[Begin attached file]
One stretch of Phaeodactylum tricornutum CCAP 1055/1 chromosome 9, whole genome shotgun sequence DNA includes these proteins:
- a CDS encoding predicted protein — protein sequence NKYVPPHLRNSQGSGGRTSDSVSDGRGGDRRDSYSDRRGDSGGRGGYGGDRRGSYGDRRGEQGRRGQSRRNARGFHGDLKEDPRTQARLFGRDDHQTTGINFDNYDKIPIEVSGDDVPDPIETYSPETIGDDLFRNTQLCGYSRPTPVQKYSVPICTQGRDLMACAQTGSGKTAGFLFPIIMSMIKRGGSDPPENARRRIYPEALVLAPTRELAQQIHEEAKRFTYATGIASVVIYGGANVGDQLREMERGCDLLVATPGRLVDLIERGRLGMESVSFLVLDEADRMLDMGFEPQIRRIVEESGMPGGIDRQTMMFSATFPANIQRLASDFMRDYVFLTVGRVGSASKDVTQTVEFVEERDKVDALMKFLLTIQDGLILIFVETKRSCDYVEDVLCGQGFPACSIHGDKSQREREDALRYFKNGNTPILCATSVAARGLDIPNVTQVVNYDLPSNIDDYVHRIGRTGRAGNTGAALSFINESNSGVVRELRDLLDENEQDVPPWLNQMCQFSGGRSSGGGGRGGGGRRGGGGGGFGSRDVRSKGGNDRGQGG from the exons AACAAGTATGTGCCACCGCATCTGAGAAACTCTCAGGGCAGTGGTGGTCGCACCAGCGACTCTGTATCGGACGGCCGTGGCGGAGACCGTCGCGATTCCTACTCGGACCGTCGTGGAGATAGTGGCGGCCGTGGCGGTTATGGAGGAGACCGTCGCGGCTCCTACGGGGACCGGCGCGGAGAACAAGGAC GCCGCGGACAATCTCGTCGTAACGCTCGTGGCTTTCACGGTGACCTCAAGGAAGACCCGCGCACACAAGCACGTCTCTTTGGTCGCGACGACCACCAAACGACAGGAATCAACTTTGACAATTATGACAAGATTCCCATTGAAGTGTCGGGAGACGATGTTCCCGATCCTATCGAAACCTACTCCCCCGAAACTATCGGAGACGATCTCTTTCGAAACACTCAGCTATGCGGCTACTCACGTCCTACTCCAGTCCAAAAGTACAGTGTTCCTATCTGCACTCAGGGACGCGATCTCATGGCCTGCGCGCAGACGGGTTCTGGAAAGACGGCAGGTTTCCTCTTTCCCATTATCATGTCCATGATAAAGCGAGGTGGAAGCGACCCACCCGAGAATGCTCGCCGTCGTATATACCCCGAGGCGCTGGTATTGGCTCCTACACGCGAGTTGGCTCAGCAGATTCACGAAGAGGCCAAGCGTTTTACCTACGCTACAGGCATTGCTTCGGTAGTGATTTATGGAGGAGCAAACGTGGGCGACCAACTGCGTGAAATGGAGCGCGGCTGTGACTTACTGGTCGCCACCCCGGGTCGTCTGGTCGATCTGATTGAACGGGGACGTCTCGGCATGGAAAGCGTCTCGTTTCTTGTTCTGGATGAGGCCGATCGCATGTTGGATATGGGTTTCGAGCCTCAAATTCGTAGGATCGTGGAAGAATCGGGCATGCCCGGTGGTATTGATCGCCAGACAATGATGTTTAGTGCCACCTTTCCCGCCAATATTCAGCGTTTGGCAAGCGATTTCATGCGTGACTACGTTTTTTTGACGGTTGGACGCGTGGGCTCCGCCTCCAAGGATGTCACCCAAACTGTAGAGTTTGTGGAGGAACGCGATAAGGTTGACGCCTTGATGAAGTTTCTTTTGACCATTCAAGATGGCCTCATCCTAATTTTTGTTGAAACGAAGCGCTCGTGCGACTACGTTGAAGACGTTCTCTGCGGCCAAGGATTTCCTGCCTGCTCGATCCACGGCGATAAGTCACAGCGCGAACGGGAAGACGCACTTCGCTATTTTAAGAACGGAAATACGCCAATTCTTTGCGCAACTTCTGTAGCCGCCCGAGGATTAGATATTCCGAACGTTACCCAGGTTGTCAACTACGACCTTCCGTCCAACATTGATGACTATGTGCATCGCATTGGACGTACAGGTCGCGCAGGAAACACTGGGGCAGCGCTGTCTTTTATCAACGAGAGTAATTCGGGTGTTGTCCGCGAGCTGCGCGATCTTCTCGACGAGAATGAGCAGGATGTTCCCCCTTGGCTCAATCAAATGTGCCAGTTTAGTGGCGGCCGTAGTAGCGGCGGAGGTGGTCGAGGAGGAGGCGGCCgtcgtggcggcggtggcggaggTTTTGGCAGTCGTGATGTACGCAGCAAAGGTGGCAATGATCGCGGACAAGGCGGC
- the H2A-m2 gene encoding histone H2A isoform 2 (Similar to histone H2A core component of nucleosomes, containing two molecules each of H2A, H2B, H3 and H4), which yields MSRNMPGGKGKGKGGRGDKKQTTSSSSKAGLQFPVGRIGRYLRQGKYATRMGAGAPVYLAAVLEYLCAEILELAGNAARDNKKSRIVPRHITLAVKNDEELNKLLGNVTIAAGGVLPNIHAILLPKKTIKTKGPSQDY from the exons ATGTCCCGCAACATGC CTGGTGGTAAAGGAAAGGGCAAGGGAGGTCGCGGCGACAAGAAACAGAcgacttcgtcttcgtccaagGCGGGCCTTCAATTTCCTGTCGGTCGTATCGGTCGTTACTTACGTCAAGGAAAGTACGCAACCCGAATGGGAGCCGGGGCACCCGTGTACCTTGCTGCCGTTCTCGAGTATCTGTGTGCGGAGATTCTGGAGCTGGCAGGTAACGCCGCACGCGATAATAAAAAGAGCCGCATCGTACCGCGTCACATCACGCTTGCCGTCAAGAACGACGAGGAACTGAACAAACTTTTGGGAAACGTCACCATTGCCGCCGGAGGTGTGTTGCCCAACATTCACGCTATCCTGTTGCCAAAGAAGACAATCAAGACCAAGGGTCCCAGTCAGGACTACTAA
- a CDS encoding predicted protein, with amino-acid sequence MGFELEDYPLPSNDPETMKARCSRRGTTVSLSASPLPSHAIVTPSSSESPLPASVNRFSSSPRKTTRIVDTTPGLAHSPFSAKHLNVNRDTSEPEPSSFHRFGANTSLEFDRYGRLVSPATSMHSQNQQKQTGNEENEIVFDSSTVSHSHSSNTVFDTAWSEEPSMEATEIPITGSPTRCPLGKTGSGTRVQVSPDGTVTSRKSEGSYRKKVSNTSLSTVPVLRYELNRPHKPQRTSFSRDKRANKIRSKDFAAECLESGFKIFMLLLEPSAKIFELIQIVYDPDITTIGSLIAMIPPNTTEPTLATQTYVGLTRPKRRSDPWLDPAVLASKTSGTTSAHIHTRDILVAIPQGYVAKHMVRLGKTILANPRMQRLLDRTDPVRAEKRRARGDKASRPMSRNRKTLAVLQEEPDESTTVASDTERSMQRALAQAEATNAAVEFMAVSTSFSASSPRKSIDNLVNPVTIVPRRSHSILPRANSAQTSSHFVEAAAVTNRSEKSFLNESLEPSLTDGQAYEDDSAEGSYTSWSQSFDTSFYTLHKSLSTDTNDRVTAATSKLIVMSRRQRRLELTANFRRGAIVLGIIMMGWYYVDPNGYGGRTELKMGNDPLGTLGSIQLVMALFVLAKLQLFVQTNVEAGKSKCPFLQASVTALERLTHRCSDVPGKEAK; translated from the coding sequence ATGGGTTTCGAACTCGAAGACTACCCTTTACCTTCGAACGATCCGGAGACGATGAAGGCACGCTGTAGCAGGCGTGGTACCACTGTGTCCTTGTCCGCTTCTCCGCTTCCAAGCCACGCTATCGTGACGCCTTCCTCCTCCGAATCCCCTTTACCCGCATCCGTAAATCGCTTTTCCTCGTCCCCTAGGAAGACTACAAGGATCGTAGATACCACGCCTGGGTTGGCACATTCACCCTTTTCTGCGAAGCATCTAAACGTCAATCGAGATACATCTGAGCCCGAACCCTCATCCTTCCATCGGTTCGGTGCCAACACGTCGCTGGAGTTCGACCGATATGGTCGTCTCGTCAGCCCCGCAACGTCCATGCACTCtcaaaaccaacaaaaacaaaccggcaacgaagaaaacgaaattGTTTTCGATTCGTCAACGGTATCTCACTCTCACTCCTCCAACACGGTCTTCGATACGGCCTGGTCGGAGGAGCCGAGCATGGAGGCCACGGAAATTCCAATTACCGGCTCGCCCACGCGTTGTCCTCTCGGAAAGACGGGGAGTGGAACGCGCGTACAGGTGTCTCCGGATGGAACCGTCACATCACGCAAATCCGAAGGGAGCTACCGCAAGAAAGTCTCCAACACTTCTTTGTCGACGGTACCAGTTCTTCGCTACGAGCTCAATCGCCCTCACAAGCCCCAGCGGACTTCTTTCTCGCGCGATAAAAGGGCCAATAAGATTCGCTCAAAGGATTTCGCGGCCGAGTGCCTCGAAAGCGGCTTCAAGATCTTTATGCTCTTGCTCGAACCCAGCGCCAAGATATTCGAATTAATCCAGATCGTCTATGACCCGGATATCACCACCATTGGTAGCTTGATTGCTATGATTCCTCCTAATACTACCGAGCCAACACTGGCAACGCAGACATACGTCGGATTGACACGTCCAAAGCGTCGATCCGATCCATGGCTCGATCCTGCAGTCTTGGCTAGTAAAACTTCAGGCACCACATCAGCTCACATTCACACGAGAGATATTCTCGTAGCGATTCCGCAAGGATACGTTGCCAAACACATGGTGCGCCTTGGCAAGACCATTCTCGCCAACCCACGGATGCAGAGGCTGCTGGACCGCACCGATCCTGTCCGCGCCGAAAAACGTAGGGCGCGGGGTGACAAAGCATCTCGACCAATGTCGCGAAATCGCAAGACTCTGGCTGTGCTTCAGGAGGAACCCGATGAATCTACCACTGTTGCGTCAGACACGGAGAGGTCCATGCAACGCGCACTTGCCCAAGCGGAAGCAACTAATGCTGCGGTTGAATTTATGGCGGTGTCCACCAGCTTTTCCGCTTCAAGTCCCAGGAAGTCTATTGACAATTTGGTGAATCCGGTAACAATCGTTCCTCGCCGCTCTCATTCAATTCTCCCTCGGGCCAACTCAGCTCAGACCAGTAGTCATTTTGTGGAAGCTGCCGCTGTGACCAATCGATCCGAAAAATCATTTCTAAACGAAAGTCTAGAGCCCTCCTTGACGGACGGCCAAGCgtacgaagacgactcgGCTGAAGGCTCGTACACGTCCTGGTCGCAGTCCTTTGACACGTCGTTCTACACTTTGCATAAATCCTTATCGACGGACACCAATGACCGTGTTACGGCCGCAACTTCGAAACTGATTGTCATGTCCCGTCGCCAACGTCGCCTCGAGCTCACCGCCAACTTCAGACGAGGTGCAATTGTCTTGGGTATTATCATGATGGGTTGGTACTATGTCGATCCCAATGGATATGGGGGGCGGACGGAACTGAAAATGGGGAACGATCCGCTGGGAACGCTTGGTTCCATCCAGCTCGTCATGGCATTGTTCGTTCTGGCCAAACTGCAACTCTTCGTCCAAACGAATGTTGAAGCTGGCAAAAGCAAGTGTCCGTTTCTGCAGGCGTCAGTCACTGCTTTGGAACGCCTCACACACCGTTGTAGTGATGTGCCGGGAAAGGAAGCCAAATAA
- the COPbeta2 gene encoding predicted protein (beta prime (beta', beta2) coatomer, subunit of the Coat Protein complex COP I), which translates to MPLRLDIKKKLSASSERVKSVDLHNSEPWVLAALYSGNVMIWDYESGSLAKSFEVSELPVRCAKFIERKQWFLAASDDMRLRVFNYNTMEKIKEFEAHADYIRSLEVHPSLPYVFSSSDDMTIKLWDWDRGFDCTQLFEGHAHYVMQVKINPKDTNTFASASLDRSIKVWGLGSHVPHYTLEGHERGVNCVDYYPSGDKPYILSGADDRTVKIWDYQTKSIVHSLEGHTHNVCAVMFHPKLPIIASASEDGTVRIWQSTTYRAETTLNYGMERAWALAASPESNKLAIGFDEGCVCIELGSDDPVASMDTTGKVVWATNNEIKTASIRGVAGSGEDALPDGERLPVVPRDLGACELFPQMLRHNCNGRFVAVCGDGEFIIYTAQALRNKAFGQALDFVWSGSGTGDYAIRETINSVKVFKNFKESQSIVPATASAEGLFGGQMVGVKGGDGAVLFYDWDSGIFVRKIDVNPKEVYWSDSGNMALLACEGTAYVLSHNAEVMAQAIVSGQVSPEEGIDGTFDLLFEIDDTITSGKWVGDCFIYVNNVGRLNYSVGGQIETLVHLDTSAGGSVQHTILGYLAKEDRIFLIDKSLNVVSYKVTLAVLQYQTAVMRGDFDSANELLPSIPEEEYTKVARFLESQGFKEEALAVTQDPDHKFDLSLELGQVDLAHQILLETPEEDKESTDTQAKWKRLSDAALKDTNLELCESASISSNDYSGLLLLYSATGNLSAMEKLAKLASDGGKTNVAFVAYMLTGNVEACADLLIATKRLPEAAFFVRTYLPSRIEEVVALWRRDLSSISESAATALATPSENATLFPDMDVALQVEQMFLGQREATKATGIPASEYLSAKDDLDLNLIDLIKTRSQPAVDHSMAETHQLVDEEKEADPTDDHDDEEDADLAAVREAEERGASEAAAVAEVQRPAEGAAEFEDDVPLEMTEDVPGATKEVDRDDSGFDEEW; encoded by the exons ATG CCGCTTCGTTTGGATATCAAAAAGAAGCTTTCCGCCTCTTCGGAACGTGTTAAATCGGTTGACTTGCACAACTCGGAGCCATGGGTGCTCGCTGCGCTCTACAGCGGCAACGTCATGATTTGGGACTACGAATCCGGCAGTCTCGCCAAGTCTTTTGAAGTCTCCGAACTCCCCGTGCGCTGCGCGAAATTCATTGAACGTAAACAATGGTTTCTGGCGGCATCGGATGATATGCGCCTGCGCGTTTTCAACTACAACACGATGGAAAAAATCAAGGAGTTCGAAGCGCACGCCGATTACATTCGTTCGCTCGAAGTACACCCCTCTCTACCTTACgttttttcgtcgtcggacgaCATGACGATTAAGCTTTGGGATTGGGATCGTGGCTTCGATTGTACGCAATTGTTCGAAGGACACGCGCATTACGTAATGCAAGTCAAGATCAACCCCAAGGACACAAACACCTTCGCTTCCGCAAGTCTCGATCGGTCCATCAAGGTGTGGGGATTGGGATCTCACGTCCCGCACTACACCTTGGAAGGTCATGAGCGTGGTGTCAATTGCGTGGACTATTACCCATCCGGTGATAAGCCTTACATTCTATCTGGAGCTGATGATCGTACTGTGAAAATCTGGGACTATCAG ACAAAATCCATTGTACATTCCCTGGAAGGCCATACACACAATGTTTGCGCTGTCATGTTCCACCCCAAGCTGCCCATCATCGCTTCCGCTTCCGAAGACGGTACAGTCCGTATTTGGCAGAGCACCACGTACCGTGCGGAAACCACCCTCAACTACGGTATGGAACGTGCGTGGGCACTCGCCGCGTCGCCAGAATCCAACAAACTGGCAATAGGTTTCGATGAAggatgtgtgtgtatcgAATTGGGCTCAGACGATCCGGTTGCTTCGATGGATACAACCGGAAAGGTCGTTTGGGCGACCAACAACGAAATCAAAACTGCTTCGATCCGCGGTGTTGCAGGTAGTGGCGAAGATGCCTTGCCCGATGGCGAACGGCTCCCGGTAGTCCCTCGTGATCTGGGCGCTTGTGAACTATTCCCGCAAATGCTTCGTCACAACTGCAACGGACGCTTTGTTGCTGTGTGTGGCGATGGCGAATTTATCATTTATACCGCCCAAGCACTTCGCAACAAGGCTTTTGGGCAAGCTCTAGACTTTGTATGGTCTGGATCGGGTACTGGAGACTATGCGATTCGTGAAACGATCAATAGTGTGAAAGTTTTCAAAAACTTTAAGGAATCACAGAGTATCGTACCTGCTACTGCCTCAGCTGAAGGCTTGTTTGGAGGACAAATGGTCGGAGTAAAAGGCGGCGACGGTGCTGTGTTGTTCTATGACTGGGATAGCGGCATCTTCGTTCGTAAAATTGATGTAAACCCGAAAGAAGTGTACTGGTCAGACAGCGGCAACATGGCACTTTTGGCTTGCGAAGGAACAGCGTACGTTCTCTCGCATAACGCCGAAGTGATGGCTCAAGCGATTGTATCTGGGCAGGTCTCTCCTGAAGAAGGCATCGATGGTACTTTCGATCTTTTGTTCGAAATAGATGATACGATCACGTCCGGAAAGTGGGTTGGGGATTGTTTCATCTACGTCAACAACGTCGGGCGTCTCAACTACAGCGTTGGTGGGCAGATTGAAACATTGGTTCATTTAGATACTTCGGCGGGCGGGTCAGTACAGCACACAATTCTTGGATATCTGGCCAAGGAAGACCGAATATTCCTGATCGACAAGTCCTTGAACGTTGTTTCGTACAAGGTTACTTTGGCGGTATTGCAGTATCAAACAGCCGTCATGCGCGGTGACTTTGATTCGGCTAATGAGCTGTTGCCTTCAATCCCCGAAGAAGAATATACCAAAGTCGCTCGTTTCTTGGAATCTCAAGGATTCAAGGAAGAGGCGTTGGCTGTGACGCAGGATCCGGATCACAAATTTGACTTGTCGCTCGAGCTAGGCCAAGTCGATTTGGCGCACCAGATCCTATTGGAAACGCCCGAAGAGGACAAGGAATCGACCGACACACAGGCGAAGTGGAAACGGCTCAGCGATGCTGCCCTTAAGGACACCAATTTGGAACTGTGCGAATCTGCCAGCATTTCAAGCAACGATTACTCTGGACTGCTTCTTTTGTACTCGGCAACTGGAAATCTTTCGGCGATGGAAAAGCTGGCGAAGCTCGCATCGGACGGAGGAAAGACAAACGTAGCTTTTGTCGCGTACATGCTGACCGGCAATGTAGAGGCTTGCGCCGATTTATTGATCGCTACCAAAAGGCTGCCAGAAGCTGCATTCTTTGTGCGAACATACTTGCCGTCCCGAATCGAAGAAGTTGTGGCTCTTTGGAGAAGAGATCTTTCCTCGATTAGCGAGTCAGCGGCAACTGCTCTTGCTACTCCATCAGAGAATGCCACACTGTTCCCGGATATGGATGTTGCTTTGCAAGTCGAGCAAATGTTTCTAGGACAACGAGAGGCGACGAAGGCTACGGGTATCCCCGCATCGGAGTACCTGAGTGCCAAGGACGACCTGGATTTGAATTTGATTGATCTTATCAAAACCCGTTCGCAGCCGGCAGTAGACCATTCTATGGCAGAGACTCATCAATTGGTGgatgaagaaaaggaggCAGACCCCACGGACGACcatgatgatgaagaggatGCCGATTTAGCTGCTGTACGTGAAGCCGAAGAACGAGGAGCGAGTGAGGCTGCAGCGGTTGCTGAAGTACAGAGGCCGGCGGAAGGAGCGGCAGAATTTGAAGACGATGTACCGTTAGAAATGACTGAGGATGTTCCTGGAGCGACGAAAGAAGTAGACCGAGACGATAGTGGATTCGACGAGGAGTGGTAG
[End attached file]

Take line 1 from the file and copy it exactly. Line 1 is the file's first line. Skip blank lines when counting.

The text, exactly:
One stretch of Phaeodactylum tricornutum CCAP 1055/1 chromosome 9, whole genome shotgun sequence DNA includes these proteins: